LAND O'LAKES — Pasco County school principals got the call late Tuesday: Some of them would be losing teachers and instructional assistants because their enrollment didn't meet projections.
By Wednesday, as the principals began meeting with their staff members, word began to leak out. But as in the children's game of "telephone," the message got garbled.
Before long, the rumor was spreading that 20 people were getting laid off, just days after the School Board approved a budget that didn't include raises specifically to ensure that everyone could keep their jobs.
Just one problem. The rumor wasn't true.
"We believe we have places for all teachers and all assistants," assistant superintendent Ruth Reilly said Wednesday.
The district froze all vacant positions early in the school year as officials saw it becoming increasingly unlikely that the schools would have as many students as expected. As a result, it had 31 elementary level teaching openings as of Wednesday, six middle school slots and 16 high school jobs.
Low student counts at some schools made it necessary to transfer 15 elementary teachers, five middle school teachers and six high school teachers.
"We are doing everything we can to transfer these people" to existing jobs, superintendent Heather Fiorentino said.
The district has enough positions for the 15 instructional assistants that some schools also must shed, Reilly said. Officials are keeping their eyes on another 11 assistant slots that might need to be cut later, too.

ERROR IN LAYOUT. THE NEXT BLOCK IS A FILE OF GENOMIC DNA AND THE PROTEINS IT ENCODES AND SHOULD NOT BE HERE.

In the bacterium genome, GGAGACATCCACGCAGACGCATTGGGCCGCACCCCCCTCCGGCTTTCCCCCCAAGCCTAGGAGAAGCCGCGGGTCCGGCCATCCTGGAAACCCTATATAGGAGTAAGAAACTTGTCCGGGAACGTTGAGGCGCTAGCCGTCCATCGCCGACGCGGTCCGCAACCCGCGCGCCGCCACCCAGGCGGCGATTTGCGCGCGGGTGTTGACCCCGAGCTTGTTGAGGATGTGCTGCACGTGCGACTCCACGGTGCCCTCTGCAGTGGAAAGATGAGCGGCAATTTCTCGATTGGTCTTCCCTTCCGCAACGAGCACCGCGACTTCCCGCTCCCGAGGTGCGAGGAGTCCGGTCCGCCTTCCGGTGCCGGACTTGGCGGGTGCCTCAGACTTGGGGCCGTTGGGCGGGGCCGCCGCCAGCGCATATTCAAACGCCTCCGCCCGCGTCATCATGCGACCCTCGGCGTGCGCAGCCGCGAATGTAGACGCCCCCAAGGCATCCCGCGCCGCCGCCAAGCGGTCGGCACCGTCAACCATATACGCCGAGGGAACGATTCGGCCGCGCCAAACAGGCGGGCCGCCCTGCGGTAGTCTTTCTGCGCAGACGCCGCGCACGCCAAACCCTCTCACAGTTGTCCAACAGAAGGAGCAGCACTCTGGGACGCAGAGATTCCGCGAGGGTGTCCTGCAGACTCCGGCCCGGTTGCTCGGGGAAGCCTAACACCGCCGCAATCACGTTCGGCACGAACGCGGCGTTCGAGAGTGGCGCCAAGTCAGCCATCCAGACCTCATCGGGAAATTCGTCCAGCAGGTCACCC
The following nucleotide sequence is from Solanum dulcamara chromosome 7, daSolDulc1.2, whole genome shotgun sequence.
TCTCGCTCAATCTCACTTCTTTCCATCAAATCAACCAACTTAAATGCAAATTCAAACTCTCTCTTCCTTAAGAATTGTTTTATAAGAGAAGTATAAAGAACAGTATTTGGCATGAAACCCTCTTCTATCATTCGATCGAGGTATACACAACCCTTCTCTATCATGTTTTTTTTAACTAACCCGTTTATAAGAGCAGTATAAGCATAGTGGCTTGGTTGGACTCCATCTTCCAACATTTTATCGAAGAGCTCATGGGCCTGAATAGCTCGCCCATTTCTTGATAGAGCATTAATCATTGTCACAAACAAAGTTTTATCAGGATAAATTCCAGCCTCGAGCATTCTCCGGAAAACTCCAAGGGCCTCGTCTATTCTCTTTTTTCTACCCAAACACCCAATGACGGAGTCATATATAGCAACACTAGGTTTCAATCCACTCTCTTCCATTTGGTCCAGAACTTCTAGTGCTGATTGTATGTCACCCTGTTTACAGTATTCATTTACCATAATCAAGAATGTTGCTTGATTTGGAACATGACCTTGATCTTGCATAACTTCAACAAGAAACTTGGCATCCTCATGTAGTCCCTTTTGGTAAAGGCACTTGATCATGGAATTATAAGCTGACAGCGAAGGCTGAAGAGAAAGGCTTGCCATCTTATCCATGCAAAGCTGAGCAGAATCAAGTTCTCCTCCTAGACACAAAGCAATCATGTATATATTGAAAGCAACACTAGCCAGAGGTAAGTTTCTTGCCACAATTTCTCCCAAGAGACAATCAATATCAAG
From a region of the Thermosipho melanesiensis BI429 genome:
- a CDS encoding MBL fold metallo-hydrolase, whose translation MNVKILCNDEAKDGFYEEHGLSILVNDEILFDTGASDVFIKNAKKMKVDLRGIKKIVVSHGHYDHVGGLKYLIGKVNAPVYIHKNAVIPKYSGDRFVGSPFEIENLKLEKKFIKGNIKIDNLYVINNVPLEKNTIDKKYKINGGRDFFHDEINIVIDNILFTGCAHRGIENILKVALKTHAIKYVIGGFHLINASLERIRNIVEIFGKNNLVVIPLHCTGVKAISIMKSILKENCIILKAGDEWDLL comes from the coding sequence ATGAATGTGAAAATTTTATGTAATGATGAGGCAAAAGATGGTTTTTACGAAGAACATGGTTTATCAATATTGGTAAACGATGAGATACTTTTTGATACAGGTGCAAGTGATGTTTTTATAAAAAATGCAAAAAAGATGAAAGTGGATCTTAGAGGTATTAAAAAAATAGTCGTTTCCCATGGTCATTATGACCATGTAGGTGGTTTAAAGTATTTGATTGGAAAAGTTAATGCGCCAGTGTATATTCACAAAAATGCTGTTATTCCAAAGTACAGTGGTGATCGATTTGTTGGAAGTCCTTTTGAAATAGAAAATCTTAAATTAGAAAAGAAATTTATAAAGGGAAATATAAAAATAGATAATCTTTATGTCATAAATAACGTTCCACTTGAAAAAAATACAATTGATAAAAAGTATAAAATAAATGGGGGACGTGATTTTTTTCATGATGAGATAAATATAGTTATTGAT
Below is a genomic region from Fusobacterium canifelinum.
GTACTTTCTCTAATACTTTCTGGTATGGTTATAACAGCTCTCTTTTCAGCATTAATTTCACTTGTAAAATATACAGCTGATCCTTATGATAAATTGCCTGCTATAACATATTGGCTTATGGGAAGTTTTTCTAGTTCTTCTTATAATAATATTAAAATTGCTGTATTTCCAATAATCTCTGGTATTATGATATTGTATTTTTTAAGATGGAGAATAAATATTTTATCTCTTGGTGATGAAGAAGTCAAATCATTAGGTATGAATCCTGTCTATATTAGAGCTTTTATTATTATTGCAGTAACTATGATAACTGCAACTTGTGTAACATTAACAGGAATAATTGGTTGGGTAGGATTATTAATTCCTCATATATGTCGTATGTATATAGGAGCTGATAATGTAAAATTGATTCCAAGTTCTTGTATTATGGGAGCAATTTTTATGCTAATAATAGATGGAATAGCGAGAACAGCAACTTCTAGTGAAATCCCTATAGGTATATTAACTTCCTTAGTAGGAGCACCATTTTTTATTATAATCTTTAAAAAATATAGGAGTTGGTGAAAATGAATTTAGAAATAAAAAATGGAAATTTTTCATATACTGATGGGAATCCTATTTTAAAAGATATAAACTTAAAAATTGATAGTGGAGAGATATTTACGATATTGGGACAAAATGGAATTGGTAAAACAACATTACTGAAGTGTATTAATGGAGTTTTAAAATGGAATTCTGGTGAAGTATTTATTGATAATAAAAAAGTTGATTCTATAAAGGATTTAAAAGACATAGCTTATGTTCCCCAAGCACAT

Some might have to take jobs farther from home, or outside the classroom, but the district is working to avoid a "reduction in force."
"No one will be laid off at this point," Fiorentino said.
She added that she couldn't know how long the district can go without layoffs, though, as the state government continues to paint an increasingly bleak picture of the economy. Last week, superintendents got word that an expected 2 percent reduction in state funding — about $4-million in Pasco — could become a 3.5 percent reduction by December.
Combined with other expected shortfalls, the district could end facing an additional $12-million in cuts by early 2009.
Fiorentino and chief financial officer Olga Swinson said they're looking into ways to make the budget work if and when that revenue shortfall comes to pass, but they had no concrete recommendations at this time.
Jeffrey S. Solochek can be reached at email@example.com or (813) 909-4614. For more education news, visit the Gradebook at blogs.tampabay.com/schools.